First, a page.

November 26, 2003

Refugees in San Diego: a silent community in need

By Emmanuelle Le Texier

Victims of war, civil conflicts, or political persecution, there are currently an estimated 14 million refugees worldwide. Refugees are people who have fled their native countries and cannot return due to a legitimate fear of persecution, based on their race, religion, nationality, membership in a particular social group or political opinions (defined by the 1951 Geneva Convention on Refugee Status).

The refugees might have been first internally displaced people (IDPs) before fleeing and crossing international borders. After the enormous influx of European and Asian refugees fleeing from the World War II damages, various States decided to get together to build an international organization that could help refugees. The United Nations High Commissioner for Refugees was created in 1950 to deal with emergency responses in case of conflict, to protect and ensure the survival of refugees, and to find long-term solutions for people. This last mandate consists in repatriation to the home country once safe, integration in the host country or resettlement in a third country.

In the U.S., the U.S. Government determines the number of refugees it will accept each year.

In San Diego, the IRC (International Rescue Committee) is the agency responsible for resettling refugees in the county. Its activities range from registering children in school to employment preparation and placement, from immigration and citizenship services to language and basic skills for women etc.

The IRC opened an resettlement office in San Diego almost thirty years ago, in 1975, when Camp Pendleton was a staging ground for Vietnamese refugees resettling in the U.S. The refugee population coming to San Diego has varied over the period. In the 1980s, refugees from Eastern Europe and East Africa began arriving. In the early 1990s, refugees from Bosnia, the Former Soviet Union and Somalia added to the diversity.

Now refugees come also from Afghanistan, Ethiopia, Eritrea, Iran, Iraq, Sudan, Vietnam etc. Since 1975, 66% of the total resettled refugees in San Diego are from Asia, 20% from Africa, 7% from Europe and Former Soviet Union, 6% from near East, and 1% from Latin America. They form a diverse community and have specific needs because of the traumatic experiences they lived in their home countries and during their exile.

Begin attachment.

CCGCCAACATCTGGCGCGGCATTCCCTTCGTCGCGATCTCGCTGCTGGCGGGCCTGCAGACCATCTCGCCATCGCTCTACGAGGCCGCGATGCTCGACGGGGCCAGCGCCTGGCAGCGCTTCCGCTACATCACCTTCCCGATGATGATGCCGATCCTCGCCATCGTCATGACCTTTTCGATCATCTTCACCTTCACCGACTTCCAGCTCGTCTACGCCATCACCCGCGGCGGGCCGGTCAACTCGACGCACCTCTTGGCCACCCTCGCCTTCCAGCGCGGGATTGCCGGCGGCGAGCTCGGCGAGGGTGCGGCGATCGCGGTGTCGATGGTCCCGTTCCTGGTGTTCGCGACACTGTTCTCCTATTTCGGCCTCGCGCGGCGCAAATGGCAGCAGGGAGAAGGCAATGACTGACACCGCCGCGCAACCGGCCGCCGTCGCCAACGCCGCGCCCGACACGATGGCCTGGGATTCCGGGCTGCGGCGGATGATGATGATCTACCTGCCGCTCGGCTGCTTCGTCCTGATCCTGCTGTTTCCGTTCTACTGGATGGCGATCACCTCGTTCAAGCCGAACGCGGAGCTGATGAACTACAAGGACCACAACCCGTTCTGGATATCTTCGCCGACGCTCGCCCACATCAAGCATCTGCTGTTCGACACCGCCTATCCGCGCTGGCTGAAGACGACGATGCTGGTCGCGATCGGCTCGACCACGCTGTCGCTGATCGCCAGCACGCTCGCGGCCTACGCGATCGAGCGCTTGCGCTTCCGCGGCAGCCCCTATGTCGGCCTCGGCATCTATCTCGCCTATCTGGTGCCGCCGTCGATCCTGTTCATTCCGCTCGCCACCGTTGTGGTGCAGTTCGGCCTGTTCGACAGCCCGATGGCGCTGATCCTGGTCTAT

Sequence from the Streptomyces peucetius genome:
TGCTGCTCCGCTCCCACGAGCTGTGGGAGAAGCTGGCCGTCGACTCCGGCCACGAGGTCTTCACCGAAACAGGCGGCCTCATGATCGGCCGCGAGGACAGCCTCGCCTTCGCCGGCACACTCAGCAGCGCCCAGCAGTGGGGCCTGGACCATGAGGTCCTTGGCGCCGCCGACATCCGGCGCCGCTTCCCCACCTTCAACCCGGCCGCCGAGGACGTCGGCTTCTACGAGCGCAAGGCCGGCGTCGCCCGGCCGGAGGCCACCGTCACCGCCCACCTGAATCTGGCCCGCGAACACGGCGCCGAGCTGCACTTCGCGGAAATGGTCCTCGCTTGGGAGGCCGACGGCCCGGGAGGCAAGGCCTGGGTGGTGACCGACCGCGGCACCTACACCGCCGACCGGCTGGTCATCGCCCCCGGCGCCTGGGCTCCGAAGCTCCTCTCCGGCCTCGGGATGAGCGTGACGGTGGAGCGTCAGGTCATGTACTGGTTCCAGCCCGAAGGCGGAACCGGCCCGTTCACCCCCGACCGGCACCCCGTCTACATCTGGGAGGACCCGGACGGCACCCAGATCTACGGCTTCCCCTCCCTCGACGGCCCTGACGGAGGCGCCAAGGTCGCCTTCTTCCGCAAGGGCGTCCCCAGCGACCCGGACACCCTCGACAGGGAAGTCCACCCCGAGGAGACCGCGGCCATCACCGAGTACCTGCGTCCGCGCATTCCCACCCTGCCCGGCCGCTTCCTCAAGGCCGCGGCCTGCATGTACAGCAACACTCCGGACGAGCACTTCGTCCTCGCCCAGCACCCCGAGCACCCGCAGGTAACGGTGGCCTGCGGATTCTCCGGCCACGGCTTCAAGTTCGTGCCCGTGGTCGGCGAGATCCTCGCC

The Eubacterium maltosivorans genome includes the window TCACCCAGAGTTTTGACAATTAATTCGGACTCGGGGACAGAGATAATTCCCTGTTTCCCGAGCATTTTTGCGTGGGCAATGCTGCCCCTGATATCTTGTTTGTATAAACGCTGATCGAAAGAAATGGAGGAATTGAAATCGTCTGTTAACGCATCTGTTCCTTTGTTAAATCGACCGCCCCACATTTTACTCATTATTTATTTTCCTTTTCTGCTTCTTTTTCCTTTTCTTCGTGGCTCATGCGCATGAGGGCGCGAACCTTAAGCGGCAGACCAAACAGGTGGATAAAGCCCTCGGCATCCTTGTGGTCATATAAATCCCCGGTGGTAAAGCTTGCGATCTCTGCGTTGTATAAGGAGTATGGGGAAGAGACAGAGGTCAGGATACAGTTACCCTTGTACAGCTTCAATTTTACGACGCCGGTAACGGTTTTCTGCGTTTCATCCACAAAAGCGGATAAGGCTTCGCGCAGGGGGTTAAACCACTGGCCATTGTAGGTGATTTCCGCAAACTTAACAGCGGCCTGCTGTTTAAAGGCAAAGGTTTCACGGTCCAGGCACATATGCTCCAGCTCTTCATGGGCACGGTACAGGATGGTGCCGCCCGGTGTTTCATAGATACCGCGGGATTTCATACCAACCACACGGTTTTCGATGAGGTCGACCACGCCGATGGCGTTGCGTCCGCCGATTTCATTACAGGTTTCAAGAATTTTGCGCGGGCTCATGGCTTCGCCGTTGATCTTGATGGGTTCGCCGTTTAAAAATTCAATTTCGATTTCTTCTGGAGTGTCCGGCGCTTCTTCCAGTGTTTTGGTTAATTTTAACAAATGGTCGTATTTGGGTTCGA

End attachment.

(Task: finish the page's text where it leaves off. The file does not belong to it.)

But in the aftermath’s of 9/11 , three concern regarding refugees protection are more and more problematic. First, foundations and federal government budget cuts affected the services provided by the IRC to the refugee community, especially for the resettlement program. Some program had been shut down, other delayed. It affects greatly the chances for refugees to start a new life in the best conditions possible. Second, reports of random acts of violence or hate-crimes committed against Muslim communities nationwide were of great concern. There was a fear that refugees who had fled from war and oppression would become re-traumatized. That’s why IRC produced a 28 minutes educational video, untitled Between Two Words, to provide knowledge and understanding of refugee Muslim youth. Third, the generosity of the U.S. Government has unfortunately been decreasing over the years.

While 130.000 refugees were admitted in 1992, less than 70.000 were resettled in 2001, and only 27.000 were accepted in 2002 due to the post 9/11 collateral effects.

Admissions were suspended as new procedures to screen refugees were added. The federal government also failed to allocate enough resources to handle these new procedures. San Diego was greatly affected with the lowest number of arrivals ever, from over 1.000 in 1992 to approximately 100 in 2002.

In ten years, numbers have dropped drastically for a community in need of protection. The human cost is high. Thousands of refugees wait in camps in deplorable conditions while they have been approved for admissions. Family reunification got stuck. This is, indeed, the result of a policy that valorizes a fight against terrorism over the protection of the most vulnerable population in the world.

The International Rescue Committee is the leading non-sectarian voluntary agency dedicated to serving refugees worldwide.

Founded in 1933 by Albert Einstein, the IRC assists refugees in thirty countries around the world and sixteen metropolitan areas in the U.S. IRC depends on volunteer involvement (mentor, tutor, tax preparer etc.) and also on donations (furniture, clothing, used cars, money etc.). The IRC San Diego: 619.641.7510 www.theIRC.org

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